Monday, April 16, 2007


After my recent experience of posting an article to a Wiki, I've been toying with the idea of building an online course on WikiEducator for massage therapy. There are some amazing potential benefits that I can see from this exercise, but also potential problems.

I've spent some time recently investigating whether it's realistic to deliver our theoretical material online. As discussed previously, a large proportion of our students are kinesthetic learners. In our current Yr 1 class 83.3% of our students have kinesthetic as one of their dominant learning preferences as assessed by the VARK learning styles questionairre. I believe that this is fairly representative of massage education as a whole. As a result of my investigation ino online learning preferences, I'm convinced that well-designed online education has the potential to be at least as effective as F2F for our student's theoretical material.

The wiki environment is attractive as a course-hub, as it provides the capacity to integrate multimedia in a way which is difficult to achieve in the classroom. I particularly like the way that learning can be easily chunked. The traditional university teaching model is to provide the students with reading material that they are expected to read before class. The lecturer then presents the same material to them with an emphasis on the areas that they consider to be important. This delivery of information is followed with assignments which are designed to assess understanding of key concepts. This method of delivering knowledge is not particularly effective, as it doesn't take account of the students natural learning processes. According to Cognitive Learning Theory students can only cope with a small amount of new information at a time. This means that delivery must occur only in small chunks after which the knowledge must be integrated with the previously existing knowledge base of the student. While I believe that most massage educators (and teachers in general) have an intuitive grasp of the need for integration of knowledge as well as delivery of information, it seems to me that wiki's some real advantages over the classroom. The multimedia context of the wiki environment allows short readings to be integrated with relevant case studies/real world exercises/video/3D Simulations/Audio/assignments/tests - everything that can be done within the classroom, but much more as well. In addition to the integration possiblities, it is not possible for a student to be completely passive in their learning experience (an experience which university lectures unconsciously encourage). The online student must engage with and navigate through the wiki.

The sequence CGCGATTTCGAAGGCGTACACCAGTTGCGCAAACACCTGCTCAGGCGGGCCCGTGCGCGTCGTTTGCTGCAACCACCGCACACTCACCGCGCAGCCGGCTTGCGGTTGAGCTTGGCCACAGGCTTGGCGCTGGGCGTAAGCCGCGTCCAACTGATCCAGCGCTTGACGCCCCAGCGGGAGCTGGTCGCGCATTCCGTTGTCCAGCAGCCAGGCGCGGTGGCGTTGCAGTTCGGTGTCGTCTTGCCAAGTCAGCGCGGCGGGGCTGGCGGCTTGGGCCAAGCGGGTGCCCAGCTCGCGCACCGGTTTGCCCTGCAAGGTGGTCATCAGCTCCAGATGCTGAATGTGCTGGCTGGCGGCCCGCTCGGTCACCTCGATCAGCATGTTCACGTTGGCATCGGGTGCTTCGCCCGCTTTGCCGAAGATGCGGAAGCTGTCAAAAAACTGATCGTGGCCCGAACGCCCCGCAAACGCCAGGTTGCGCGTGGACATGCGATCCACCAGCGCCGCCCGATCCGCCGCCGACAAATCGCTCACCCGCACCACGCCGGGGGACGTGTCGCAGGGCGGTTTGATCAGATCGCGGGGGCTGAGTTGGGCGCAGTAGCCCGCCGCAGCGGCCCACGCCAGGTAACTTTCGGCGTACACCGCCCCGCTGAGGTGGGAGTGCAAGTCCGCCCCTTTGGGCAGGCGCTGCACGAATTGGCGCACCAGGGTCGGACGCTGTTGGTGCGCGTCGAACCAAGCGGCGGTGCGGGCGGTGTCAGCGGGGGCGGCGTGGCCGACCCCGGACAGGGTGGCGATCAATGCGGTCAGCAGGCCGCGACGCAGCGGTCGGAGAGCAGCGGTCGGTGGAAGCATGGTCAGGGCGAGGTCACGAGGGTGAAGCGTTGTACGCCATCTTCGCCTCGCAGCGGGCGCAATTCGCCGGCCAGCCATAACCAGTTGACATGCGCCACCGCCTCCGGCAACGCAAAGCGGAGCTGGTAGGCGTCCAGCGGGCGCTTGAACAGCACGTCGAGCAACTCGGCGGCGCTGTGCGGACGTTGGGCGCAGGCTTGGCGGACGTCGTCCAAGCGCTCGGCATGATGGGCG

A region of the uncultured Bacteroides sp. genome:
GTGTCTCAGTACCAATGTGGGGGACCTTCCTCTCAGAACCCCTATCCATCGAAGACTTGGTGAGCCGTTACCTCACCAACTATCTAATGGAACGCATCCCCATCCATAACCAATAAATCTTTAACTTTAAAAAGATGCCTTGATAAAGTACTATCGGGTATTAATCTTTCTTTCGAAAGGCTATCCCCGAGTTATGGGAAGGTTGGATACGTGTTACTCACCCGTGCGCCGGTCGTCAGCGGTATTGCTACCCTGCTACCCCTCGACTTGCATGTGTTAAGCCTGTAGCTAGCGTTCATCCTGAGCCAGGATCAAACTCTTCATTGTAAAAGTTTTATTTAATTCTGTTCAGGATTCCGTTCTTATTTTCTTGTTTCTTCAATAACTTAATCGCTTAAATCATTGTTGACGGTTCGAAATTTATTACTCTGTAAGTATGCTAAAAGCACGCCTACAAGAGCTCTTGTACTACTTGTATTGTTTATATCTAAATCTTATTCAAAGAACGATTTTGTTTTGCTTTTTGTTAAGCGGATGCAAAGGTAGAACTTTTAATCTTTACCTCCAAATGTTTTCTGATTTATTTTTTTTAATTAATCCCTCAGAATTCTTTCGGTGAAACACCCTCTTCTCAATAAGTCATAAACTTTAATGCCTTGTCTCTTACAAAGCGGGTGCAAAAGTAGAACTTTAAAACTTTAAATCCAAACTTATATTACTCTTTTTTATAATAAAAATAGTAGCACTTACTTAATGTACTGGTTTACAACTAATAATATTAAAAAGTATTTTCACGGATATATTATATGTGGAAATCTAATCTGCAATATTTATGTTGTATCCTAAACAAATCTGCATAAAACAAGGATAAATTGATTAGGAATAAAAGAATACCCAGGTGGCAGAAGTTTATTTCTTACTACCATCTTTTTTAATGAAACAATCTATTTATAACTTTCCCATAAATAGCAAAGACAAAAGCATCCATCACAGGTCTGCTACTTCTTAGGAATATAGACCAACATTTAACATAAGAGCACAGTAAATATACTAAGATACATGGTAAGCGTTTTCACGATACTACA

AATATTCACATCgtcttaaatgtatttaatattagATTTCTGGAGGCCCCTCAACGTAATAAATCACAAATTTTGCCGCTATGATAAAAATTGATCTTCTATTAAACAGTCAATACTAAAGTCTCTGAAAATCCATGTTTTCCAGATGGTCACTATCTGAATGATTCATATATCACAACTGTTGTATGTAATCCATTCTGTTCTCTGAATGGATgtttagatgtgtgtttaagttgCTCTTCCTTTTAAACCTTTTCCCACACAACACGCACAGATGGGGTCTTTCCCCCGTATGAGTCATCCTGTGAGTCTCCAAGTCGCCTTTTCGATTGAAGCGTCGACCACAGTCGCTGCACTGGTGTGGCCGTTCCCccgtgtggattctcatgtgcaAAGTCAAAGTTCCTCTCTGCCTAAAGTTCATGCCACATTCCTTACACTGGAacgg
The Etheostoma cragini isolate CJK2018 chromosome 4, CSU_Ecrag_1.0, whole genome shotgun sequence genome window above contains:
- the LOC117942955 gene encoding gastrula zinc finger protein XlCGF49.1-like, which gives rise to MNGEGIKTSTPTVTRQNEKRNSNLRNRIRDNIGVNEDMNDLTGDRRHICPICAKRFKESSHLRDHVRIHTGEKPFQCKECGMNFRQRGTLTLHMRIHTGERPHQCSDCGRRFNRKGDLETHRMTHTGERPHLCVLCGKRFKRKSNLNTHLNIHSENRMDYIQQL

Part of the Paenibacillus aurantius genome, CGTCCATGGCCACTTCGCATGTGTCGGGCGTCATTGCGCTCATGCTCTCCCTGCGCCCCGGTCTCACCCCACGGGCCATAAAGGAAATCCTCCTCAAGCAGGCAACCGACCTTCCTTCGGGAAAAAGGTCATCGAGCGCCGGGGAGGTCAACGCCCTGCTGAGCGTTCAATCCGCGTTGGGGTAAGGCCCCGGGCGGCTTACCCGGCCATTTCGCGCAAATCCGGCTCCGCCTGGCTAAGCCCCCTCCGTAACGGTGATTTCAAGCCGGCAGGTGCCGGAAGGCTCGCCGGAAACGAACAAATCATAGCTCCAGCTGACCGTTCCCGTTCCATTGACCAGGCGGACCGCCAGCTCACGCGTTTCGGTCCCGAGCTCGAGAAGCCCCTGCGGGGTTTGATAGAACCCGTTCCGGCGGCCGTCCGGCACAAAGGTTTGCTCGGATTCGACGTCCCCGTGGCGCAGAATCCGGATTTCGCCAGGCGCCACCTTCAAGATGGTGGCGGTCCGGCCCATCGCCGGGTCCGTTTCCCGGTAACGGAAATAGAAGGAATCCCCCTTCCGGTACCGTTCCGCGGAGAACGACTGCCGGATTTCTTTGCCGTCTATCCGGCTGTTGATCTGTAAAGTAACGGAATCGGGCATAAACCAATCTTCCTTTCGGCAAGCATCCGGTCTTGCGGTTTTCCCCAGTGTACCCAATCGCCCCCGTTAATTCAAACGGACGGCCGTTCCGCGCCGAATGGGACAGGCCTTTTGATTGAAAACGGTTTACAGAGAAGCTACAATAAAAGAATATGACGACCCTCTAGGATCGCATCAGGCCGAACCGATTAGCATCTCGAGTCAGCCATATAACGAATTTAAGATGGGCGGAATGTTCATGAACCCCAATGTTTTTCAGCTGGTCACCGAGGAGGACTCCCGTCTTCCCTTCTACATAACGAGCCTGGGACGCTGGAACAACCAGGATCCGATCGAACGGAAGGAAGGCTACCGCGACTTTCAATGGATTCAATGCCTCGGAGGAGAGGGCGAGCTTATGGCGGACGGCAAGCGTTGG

You can see that I'm excited about the opportunites here as an educator.

Another of the great advantages of Wiki-based education is that educational resources can be collaboratively built. We're considering moving at least some of our education online, and I know that other providers within New Zealand are considering the same move. If all massage educators in NZ were to work together to build an online massage/textbook/resource, the combined resource would inevitably be far superior to something which any individual provider could create.

I've been tossing this idea around in my head for a few days now. There are some problems which have arisen - some resolvable, some which I have no resolution for yet.
  • If the course content was freely available, how would you justify charging for your qualification?
  • Wouldn't this lead to conflicts between massage providers over poaching of students?
  • Providers have different educational standards & foci how would this be dealt with?
  • Some providers could use the material without contributing resources, thus putting them at a competitive advantage
  • Having your course material freely available allows non-participants to benchmark your course without you being able to have the same insight into their qualification.

If the course content was freely available, how would you justify charging for your qualification?

The wiki course is analagous to a textbook. Any online student will still need their lecturer to facilitate learning, and the development of classroom community (via discussion boards, computer support, email communication, elluminate tutorials, etc.). They will need practical skill tuition and will need to be assessed on both theoretical understanding and practical competancy. I see no problem with charging the same rate for a course that utilised an open-source wiki.

Wouldn't this lead to conflicts between massage providers over poaching of students?

Most massage education providers within New Zealand have a unique geographical zone that they operate within. In most cases it would be unlikely for a student from one institution to transfer to another institution because the travel distances would be greater. In any case why would changing from the use of a textbook to a wiki lead to an increase in "poaching"?

Providers have different educational standards & foci. How would this be dealt with?